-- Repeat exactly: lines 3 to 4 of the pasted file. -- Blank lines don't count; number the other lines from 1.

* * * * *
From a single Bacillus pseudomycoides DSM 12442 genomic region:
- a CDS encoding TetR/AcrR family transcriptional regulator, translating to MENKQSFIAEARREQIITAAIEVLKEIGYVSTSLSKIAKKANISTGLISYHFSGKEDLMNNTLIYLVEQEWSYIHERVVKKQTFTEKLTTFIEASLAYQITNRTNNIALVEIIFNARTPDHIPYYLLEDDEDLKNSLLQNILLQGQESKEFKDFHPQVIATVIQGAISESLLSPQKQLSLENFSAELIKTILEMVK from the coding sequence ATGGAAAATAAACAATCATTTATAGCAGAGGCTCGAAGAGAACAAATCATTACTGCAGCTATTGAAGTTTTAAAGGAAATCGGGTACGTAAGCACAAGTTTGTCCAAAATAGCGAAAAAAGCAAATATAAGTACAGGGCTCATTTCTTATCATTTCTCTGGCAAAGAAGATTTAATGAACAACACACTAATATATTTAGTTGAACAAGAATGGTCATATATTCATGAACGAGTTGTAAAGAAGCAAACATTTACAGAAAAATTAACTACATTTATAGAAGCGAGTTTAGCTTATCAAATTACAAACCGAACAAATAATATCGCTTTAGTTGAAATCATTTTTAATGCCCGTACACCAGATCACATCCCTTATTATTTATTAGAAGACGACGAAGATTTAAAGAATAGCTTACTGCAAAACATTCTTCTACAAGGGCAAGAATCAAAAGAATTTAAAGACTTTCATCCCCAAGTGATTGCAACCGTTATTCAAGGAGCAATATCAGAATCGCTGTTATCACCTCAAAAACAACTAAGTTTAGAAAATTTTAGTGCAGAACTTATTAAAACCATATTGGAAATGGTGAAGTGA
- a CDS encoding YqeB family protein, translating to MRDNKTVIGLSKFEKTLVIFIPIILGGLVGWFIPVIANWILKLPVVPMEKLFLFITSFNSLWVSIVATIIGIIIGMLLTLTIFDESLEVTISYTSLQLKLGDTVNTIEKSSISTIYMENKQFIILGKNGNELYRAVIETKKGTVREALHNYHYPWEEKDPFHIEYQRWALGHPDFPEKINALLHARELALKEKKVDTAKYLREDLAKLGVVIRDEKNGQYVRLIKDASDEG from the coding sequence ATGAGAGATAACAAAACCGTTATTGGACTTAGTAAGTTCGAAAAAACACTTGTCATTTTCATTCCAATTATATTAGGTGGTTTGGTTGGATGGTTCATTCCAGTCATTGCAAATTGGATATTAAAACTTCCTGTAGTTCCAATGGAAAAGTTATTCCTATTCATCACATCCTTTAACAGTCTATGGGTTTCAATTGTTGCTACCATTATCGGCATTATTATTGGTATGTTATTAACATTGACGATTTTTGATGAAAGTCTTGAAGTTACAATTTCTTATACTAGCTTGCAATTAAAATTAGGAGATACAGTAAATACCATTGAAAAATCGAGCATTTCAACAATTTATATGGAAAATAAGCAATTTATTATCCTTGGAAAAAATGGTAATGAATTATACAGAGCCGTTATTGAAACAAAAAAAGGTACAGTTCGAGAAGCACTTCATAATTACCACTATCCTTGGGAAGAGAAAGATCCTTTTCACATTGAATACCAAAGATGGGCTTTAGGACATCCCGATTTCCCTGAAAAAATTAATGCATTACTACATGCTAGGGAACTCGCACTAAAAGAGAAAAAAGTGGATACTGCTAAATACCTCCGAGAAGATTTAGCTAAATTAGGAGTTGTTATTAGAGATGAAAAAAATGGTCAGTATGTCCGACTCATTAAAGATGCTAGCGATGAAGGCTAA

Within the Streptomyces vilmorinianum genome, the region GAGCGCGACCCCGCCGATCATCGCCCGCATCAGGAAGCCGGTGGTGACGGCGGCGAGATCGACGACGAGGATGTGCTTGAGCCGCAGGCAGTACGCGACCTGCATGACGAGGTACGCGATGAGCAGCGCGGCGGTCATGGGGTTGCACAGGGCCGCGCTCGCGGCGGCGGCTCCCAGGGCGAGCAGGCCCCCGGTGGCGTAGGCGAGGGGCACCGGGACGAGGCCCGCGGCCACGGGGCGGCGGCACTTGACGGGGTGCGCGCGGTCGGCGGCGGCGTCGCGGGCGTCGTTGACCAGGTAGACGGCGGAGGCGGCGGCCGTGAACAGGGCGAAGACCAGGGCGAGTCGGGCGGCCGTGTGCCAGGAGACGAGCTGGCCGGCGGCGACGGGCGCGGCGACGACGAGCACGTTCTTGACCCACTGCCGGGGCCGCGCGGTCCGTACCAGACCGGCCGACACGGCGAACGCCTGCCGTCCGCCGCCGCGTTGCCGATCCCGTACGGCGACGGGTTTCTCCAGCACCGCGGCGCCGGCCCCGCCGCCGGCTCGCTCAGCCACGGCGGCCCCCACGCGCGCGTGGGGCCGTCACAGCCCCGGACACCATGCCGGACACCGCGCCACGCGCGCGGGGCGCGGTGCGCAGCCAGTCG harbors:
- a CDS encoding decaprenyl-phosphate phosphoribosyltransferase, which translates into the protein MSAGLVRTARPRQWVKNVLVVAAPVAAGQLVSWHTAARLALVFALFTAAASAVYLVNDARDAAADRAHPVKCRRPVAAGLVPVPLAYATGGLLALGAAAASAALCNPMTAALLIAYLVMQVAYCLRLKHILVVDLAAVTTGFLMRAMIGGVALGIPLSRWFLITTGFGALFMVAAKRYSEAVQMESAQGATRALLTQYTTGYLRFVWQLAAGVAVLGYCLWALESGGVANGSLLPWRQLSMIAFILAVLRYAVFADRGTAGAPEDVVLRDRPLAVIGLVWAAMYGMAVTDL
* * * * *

- a CDS encoding YqeB family protein, translating to MRDNKTVIGLSKFEKTLVIFIPIILGGLVGWFIPVIANWILKLPVVPMEKLFLFITSFNSLWVSIVATIIGIIIGMLLTLTIFDESLEVTISYTSLQLKLGDTVNTIEKSSISTIYMENKQFIILGKNGNELYRAVIETKKGTVREALHNYHYPWEEKDPFHIEYQRWALGHPDFPEKINALLHARELALKEKKVDTAKYLREDLAKLGVVIRDEKNGQYVRLIKDASDEG from the coding sequence ATGAGAGATAACAAAACCGTTATTGGACTTAGTAAGTTCGAAAAAACACTTGTCATTTTCATTCCAATTATATTAGGTGGTTTGGTTGGATGGTTCATTCCAGTCATTGCAAATTGGATATTAAAACTTCCTGTAGTTCCAATGGAAAAGTTATTCCTATTCATCACATCCTTTAACAGTCTATGGGTTTCAATTGTTGCTACCATTATCGGCATTATTATTGGTATGTTATTAACATTGACGATTTTTGATGAAAGTCTTGAAGTTACAATTTCTTATACTAGCTTGCAATTAAAATTAGGAGATACAGTAAATACCATTGAAAAATCGAGCATTTCAACAATTTATATGGAAAATAAGCAATTTATTATCCTTGGAAAAAATGGTAATGAATTATACAGAGCCGTTATTGAAACAAAAAAAGGTACAGTTCGAGAAGCACTTCATAATTACCACTATCCTTGGGAAGAGAAAGATCCTTTTCACATTGAATACCAAAGATGGGCTTTAGGACATCCCGATTTCCCTGAAAAAATTAATGCATTACTACATGCTAGGGAACTCGCACTAAAAGAGAAAAAAGTGGATACTGCTAAATACCTCCGAGAAGATTTAGCTAAATTAGGAGTTGTTATTAGAGATGAAAAAAATGGTCAGTATGTCCGACTCATTAAAGATGCTAGCGATGAAGGCTAA

Within the Streptomyces vilmorinianum genome, the region GAGCGCGACCCCGCCGATCATCGCCCGCATCAGGAAGCCGGTGGTGACGGCGGCGAGATCGACGACGAGGATGTGCTTGAGCCGCAGGCAGTACGCGACCTGCATGACGAGGTACGCGATGAGCAGCGCGGCGGTCATGGGGTTGCACAGGGCCGCGCTCGCGGCGGCGGCTCCCAGGGCGAGCAGGCCCCCGGTGGCGTAGGCGAGGGGCACCGGGACGAGGCCCGCGGCCACGGGGCGGCGGCACTTGACGGGGTGCGCGCGGTCGGCGGCGGCGTCGCGGGCGTCGTTGACCAGGTAGACGGCGGAGGCGGCGGCCGTGAACAGGGCGAAGACCAGGGCGAGTCGGGCGGCCGTGTGCCAGGAGACGAGCTGGCCGGCGGCGACGGGCGCGGCGACGACGAGCACGTTCTTGACCCACTGCCGGGGCCGCGCGGTCCGTACCAGACCGGCCGACACGGCGAACGCCTGCCGTCCGCCGCCGCGTTGCCGATCCCGTACGGCGACGGGTTTCTCCAGCACCGCGGCGCCGGCCCCGCCGCCGGCTCGCTCAGCCACGGCGGCCCCCACGCGCGCGTGGGGCCGTCACAGCCCCGGACACCATGCCGGACACCGCGCCACGCGCGCGGGGCGCGGTGCGCAGCCAGTCG harbors: